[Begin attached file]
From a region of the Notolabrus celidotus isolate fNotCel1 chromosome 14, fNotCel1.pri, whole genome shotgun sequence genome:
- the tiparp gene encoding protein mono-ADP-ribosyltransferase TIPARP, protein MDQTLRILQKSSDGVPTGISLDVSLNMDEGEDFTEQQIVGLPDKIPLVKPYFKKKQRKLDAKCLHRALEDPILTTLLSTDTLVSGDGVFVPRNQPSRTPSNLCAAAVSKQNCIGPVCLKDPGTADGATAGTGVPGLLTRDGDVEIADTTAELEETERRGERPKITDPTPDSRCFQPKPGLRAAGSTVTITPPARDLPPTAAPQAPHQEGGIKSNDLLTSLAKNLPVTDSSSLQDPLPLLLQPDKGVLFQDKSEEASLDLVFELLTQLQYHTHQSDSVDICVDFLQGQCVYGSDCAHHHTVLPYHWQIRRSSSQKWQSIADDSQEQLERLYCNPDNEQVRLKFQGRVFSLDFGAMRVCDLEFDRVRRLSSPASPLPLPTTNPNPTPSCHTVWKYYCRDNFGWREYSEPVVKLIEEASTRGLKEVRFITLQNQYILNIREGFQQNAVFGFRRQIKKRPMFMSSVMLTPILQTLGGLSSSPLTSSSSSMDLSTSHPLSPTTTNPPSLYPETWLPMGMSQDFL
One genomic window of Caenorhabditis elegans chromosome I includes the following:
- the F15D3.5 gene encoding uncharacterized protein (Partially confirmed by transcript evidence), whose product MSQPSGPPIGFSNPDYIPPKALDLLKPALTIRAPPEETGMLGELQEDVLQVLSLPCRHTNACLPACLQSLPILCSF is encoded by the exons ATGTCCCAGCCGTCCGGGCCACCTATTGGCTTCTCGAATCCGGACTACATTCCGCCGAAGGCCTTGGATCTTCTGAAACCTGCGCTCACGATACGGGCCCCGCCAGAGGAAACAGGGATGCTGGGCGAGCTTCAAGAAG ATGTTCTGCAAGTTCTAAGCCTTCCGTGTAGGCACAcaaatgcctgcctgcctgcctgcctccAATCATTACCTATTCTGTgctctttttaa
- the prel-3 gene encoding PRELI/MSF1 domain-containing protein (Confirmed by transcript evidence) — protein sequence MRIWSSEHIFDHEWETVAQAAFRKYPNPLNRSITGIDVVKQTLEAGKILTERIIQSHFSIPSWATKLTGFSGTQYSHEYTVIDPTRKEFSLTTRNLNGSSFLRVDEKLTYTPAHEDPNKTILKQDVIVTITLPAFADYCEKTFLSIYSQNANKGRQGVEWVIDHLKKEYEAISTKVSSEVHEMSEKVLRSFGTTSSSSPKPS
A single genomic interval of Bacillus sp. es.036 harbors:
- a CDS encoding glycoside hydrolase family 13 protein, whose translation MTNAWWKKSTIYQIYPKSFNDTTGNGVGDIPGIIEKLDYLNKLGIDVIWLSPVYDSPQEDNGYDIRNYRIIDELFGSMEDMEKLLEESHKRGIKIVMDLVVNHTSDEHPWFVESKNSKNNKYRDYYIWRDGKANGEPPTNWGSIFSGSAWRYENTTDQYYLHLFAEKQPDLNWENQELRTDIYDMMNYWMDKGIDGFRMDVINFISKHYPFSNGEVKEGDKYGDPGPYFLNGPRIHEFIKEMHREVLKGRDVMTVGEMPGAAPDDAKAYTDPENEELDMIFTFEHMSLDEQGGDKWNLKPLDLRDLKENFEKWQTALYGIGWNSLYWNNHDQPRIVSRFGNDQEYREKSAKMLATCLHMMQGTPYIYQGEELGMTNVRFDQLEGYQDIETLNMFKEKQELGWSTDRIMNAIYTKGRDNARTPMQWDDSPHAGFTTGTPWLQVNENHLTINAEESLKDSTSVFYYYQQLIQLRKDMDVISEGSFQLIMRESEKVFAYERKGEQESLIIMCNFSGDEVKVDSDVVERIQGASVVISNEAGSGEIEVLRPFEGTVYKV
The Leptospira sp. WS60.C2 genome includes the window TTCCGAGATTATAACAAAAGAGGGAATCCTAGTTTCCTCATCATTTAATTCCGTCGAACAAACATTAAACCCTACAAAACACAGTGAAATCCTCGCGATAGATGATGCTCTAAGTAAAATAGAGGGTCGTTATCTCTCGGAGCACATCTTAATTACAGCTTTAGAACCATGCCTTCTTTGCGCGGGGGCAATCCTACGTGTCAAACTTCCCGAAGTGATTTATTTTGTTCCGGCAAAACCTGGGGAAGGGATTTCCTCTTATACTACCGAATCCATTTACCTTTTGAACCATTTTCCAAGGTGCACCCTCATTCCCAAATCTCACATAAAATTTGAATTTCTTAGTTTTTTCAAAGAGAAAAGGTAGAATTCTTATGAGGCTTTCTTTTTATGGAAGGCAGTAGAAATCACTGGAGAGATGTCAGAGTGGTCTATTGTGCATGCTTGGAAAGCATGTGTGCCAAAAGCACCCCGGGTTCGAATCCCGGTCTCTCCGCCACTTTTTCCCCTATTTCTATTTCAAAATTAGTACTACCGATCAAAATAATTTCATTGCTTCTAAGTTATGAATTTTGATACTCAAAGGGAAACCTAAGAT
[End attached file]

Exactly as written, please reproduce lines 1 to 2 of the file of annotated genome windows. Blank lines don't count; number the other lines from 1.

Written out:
From a region of the Notolabrus celidotus isolate fNotCel1 chromosome 14, fNotCel1.pri, whole genome shotgun sequence genome:
- the tiparp gene encoding protein mono-ADP-ribosyltransferase TIPARP, protein MDQTLRILQKSSDGVPTGISLDVSLNMDEGEDFTEQQIVGLPDKIPLVKPYFKKKQRKLDAKCLHRALEDPILTTLLSTDTLVSGDGVFVPRNQPSRTPSNLCAAAVSKQNCIGPVCLKDPGTADGATAGTGVPGLLTRDGDVEIADTTAELEETERRGERPKITDPTPDSRCFQPKPGLRAAGSTVTITPPARDLPPTAAPQAPHQEGGIKSNDLLTSLAKNLPVTDSSSLQDPLPLLLQPDKGVLFQDKSEEASLDLVFELLTQLQYHTHQSDSVDICVDFLQGQCVYGSDCAHHHTVLPYHWQIRRSSSQKWQSIADDSQEQLERLYCNPDNEQVRLKFQGRVFSLDFGAMRVCDLEFDRVRRLSSPASPLPLPTTNPNPTPSCHTVWKYYCRDNFGWREYSEPVVKLIEEASTRGLKEVRFITLQNQYILNIREGFQQNAVFGFRRQIKKRPMFMSSVMLTPILQTLGGLSSSPLTSSSSSMDLSTSHPLSPTTTNPPSLYPETWLPMGMSQDFL